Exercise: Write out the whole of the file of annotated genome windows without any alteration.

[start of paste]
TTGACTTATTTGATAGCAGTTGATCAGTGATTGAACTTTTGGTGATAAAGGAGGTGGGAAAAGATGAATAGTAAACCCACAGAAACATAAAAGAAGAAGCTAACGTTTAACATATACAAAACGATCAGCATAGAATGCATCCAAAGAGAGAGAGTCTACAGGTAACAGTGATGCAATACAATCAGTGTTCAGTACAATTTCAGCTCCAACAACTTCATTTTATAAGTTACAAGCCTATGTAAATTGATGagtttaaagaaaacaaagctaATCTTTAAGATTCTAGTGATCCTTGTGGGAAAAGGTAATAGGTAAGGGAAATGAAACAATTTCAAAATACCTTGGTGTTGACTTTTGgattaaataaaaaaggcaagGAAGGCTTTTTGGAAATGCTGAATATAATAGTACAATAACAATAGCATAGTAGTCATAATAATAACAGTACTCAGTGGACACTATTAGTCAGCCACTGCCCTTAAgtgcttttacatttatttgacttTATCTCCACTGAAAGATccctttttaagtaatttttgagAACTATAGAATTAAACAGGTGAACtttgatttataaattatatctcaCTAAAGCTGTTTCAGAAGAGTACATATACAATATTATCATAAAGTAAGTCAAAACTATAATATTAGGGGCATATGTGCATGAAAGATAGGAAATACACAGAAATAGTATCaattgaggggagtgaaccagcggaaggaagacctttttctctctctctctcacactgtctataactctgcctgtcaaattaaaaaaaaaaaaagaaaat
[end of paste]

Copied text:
TTGACTTATTTGATAGCAGTTGATCAGTGATTGAACTTTTGGTGATAAAGGAGGTGGGAAAAGATGAATAGTAAACCCACAGAAACATAAAAGAAGAAGCTAACGTTTAACATATACAAAACGATCAGCATAGAATGCATCCAAAGAGAGAGAGTCTACAGGTAACAGTGATGCAATACAATCAGTGTTCAGTACAATTTCAGCTCCAACAACTTCATTTTATAAGTTACAAGCCTATGTAAATTGATGagtttaaagaaaacaaagctaATCTTTAAGATTCTAGTGATCCTTGTGGGAAAAGGTAATAGGTAAGGGAAATGAAACAATTTCAAAATACCTTGGTGTTGACTTTTGgattaaataaaaaaggcaagGAAGGCTTTTTGGAAATGCTGAATATAATAGTACAATAACAATAGCATAGTAGTCATAATAATAACAGTACTCAGTGGACACTATTAGTCAGCCACTGCCCTTAAgtgcttttacatttatttgacttTATCTCCACTGAAAGATccctttttaagtaatttttgagAACTATAGAATTAAACAGGTGAACtttgatttataaattatatctcaCTAAAGCTGTTTCAGAAGAGTACATATACAATATTATCATAAAGTAAGTCAAAACTATAATATTAGGGGCATATGTGCATGAAAGATAGGAAATACACAGAAATAGTATCaattgaggggagtgaaccagcggaaggaagacctttttctctctctctctcacactgtctataactctgcctgtcaaattaaaaaaaaaaaaagaaaat